ANNAPOLIS, Md. (Nov. 4, 2015) – A Maryland bill scheduled for introduction in 2016 would set the foundation to nullify in practice some Food and Drug Administration (FDA) rules that deny access to experimental treatments by terminally ill patients.
Sen. Bryan Simonaire (R-Pasadena) intends to file ‘Right to Try’ legislation for next year that would give additional options for patients facing life-threatening illnesses by tearing down federal roadblocks that have needlessly kept medicine out of the hands of the very sick.
“A lot of these drugs could save people’s lives and a lot of people don’t have time to wait,” Sen. Simonaire said in a Capital Gazette report about his anticipated legislation.
The Federal Food, Drug, and Cosmetic Act prohibits general access to experimental drugs. However, under the expanded access provision of the Federal Food, Drug, and Cosmetic Act, 21 U.S.C. 360bbb, patients with serious or immediately life-threatening diseases may access experimental drugs after receiving express FDA approval.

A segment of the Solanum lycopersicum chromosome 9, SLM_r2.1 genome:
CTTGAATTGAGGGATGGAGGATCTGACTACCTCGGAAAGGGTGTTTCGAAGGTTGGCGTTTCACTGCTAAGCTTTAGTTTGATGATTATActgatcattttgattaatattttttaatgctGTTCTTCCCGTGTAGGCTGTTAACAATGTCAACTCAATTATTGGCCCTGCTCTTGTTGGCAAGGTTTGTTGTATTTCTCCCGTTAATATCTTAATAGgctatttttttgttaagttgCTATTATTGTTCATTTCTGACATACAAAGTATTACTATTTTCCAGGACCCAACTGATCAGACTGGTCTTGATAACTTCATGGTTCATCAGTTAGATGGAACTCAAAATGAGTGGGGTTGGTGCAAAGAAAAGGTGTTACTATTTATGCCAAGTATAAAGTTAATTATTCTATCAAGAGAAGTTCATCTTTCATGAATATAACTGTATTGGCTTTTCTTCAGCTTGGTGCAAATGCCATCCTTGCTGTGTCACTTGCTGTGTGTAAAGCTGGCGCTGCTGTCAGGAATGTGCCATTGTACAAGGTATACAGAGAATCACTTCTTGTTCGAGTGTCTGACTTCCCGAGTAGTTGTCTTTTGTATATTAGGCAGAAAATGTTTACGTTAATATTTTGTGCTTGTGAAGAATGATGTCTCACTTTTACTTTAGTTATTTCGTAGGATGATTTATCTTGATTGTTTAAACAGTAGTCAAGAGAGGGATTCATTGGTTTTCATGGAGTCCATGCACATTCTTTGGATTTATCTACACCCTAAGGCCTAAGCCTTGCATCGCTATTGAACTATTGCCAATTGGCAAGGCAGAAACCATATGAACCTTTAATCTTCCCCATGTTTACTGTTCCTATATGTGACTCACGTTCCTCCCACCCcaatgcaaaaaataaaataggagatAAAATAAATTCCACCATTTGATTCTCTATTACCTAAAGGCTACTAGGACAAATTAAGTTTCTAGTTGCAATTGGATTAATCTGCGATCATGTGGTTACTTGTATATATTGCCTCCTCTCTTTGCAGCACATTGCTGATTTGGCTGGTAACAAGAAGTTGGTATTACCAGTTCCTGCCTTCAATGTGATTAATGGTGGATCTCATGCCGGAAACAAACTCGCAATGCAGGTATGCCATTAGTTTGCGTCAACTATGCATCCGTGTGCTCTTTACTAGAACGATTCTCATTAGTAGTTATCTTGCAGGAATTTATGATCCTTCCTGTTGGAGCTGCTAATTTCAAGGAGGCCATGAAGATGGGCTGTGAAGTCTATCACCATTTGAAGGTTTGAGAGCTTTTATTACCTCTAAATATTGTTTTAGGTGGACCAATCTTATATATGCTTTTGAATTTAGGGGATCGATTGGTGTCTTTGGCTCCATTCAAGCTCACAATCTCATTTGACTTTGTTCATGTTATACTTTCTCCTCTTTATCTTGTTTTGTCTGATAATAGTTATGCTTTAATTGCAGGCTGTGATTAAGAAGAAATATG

“Americans shouldn’t have to ask the government for permission to try to save their own lives,” said Darcy Olsen, president of the Goldwater Institute. “They should be able to work with their doctors directly to decide what potentially life-saving treatments they are willing to try. This is exactly what Right To Try does.”
Although these type of bills only address one small aspect of FDA regulation, they provide a clear model that demonstrates how to nullify federal statutes that violate the Constitution. The strategy narrows the influence of nullification to limited aspects of the law itself, which has proven to be very effective.
“The Right to Try Act is a no-brainer,” said Mike Maharrey of the Tenth Amendment Center. “When someone is on their deathbed, the fact that FDA regulations would let them die rather than try, has got to be one of the most inhumane policies of the federal government. Every state should nullify the FDA like this.”
Maryland looks to join twenty-four other states that have approved Right to Try legislation. The momentum has built very quickly behind this idea, with most of these states passing these laws within the past year alone. This rapid progress shows that Americans from across the political spectrum intuitively understand that these FDA regulations are harmful and must be mitigated through state-level action.
The bill language is not available at the present time, but should be released to the public within the next several weeks.